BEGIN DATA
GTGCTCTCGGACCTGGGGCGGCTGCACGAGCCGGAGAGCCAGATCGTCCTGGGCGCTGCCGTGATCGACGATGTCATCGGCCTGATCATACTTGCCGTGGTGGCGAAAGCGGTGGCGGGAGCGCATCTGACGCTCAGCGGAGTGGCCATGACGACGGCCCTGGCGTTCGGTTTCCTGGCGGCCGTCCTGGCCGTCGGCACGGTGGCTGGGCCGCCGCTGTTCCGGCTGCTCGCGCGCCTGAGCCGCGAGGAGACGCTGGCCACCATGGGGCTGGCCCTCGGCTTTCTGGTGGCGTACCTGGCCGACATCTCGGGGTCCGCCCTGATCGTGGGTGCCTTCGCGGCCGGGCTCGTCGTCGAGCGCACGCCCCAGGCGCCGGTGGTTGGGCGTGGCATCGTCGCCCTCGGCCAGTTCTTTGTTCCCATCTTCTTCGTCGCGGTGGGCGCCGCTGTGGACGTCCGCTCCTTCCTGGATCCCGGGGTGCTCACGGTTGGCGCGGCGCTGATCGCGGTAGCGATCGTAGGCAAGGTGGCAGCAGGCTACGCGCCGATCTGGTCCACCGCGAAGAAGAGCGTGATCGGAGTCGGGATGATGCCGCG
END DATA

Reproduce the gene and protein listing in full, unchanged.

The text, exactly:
GTGCTCTCGGACCTGGGGCGGCTGCACGAGCCGGAGAGCCAGATCGTCCTGGGCGCTGCCGTGATCGACGATGTCATCGGCCTGATCATACTTGCCGTGGTGGCGAAAGCGGTGGCGGGAGCGCATCTGACGCTCAGCGGAGTGGCCATGACGACGGCCCTGGCGTTCGGTTTCCTGGCGGCCGTCCTGGCCGTCGGCACGGTGGCTGGGCCGCCGCTGTTCCGGCTGCTCGCGCGCCTGAGCCGCGAGGAGACGCTGGCCACCATGGGGCTGGCCCTCGGCTTTCTGGTGGCGTACCTGGCCGACATCTCGGGGTCCGCCCTGATCGTGGGTGCCTTCGCGGCCGGGCTCGTCGTCGAGCGCACGCCCCAGGCGCCGGTGGTTGGGCGTGGCATCGTCGCCCTCGGCCAGTTCTTTGTTCCCATCTTCTTCGTCGCGGTGGGCGCCGCTGTGGACGTCCGCTCCTTCCTGGATCCCGGGGTGCTCACGGTTGGCGCGGCGCTGATCGCGGTAGCGATCGTAGGCAAGGTGGCAGCAGGCTACGCGCCGATCTGGTCCACCGCGAAGAAGAGCGTGATCGGAGTCGGGATGATGCCGCG